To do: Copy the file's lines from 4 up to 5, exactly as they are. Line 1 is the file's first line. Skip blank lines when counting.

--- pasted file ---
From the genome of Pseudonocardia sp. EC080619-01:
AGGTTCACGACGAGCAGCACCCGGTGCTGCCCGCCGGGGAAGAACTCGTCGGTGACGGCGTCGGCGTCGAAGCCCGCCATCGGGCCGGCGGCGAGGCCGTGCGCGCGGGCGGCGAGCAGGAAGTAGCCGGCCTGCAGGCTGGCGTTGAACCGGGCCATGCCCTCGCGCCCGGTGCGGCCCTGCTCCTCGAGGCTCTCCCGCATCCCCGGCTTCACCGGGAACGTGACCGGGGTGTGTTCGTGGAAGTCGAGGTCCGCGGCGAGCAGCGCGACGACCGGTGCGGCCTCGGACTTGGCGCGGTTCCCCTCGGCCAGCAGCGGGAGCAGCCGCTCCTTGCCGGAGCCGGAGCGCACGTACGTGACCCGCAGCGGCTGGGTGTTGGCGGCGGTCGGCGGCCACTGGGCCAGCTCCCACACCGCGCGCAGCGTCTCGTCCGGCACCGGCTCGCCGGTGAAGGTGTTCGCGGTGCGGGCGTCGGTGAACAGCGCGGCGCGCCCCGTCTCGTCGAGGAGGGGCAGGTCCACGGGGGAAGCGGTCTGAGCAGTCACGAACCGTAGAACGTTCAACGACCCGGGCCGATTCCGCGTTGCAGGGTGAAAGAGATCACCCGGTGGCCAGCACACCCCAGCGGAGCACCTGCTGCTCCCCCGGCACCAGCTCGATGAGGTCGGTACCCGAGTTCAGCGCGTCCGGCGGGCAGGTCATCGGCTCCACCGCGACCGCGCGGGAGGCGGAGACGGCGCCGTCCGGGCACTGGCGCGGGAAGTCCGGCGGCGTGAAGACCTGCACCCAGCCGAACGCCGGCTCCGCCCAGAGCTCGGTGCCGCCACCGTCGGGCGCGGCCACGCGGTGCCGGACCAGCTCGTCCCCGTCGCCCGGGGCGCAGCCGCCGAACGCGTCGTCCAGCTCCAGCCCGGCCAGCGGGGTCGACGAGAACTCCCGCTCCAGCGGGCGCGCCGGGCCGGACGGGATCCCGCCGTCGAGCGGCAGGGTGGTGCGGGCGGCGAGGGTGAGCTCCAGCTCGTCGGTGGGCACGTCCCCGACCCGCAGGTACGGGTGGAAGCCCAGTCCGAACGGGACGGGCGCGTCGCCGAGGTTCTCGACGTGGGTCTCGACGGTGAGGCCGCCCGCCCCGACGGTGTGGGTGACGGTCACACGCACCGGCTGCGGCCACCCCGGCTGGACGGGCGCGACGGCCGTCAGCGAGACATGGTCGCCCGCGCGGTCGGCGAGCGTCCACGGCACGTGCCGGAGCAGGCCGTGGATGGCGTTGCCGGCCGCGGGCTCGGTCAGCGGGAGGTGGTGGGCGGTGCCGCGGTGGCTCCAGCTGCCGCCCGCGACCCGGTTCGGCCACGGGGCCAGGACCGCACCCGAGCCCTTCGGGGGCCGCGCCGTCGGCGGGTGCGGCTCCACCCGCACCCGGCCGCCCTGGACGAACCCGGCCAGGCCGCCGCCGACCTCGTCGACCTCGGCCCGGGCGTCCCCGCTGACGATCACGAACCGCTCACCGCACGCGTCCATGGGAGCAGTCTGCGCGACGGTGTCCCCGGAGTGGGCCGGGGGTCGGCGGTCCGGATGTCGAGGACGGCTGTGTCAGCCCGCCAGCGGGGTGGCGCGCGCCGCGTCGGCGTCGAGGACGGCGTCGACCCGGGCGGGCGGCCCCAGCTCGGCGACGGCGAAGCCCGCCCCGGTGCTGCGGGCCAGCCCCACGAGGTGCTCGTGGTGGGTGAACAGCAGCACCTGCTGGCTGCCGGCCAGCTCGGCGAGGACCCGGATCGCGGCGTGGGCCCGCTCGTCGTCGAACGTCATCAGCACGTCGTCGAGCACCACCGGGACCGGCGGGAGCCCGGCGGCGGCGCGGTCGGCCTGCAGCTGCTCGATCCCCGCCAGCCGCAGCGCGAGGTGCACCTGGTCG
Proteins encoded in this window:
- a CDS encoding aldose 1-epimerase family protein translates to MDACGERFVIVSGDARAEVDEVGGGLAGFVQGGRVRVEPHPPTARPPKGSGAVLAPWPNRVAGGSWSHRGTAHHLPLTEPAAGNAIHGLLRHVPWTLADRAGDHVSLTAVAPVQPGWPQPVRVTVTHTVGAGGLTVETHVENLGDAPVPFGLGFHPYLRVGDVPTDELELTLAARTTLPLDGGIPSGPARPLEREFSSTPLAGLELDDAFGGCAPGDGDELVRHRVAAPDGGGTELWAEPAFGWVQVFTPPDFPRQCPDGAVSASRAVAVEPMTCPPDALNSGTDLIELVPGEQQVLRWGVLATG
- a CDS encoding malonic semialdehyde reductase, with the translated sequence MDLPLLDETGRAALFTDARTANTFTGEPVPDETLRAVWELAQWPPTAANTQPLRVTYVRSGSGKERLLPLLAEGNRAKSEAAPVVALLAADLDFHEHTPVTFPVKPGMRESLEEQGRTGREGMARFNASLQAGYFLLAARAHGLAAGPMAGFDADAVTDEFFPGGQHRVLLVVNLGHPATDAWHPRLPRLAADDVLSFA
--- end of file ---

- a CDS encoding aldose 1-epimerase family protein translates to MDACGERFVIVSGDARAEVDEVGGGLAGFVQGGRVRVEPHPPTARPPKGSGAVLAPWPNRVAGGSWSHRGTAHHLPLTEPAAGNAIHGLLRHVPWTLADRAGDHVSLTAVAPVQPGWPQPVRVTVTHTVGAGGLTVETHVENLGDAPVPFGLGFHPYLRVGDVPTDELELTLAARTTLPLDGGIPSGPARPLEREFSSTPLAGLELDDAFGGCAPGDGDELVRHRVAAPDGGGTELWAEPAFGWVQVFTPPDFPRQCPDGAVSASRAVAVEPMTCPPDALNSGTDLIELVPGEQQVLRWGVLATG
- a CDS encoding malonic semialdehyde reductase, with the translated sequence MDLPLLDETGRAALFTDARTANTFTGEPVPDETLRAVWELAQWPPTAANTQPLRVTYVRSGSGKERLLPLLAEGNRAKSEAAPVVALLAADLDFHEHTPVTFPVKPGMRESLEEQGRTGREGMARFNASLQAGYFLLAARAHGLAAGPMAGFDADAVTDEFFPGGQHRVLLVVNLGHPATDAWHPRLPRLAADDVLSFA